According to the Academy of General Dentistry (AGD) about 70 percent of patients with Lyme disease had migrating tooth pain; and 35 percent of this group had unnecessary oral surgery like root canals and tooth extractions when there was no existence of dental or periodontal disease.
Lyme disease is a tickborne infection (TBI). It has been traditionally associated with the deer (Ixodes scapularis) and black legged (Ixodes pacificus) ticks infected with the spirochete Borrelia burgdorferi (Bb) bacterium. When ticks feed upon animals infected with Borrelia burgdorferi bacterium they become infected. They in turn transmit the bacteria to humans and other non-infected animals as they feed upon them for blood. Because the Lyme disease bacteria have been found in blood concerns have been raised about the likelihood of contracting Lyme disease through blood transfusion. Under current regulations those testing positive cannot be blood donors.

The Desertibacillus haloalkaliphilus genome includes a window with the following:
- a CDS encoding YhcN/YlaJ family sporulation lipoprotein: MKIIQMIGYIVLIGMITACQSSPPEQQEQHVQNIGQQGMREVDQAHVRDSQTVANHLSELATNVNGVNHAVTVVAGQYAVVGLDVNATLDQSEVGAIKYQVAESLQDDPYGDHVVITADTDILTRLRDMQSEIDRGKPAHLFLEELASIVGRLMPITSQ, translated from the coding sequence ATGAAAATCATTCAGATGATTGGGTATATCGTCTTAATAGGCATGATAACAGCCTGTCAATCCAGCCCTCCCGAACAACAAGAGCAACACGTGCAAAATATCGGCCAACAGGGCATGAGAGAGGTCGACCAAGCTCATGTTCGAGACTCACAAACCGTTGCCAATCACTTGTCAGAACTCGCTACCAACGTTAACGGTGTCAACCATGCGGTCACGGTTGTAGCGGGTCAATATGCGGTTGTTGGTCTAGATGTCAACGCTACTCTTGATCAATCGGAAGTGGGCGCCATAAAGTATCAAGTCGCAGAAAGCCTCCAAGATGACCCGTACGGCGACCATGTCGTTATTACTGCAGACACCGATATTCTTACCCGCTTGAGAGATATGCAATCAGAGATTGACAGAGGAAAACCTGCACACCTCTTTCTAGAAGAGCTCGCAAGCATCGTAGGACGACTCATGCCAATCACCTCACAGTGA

Lyme disease can be difficult to detect because it can mimic the symptoms of a vast number of disorders. It is often called the great pretender or mimic. Tests designed to detect the disease often come up a false positive or do not detect it at all.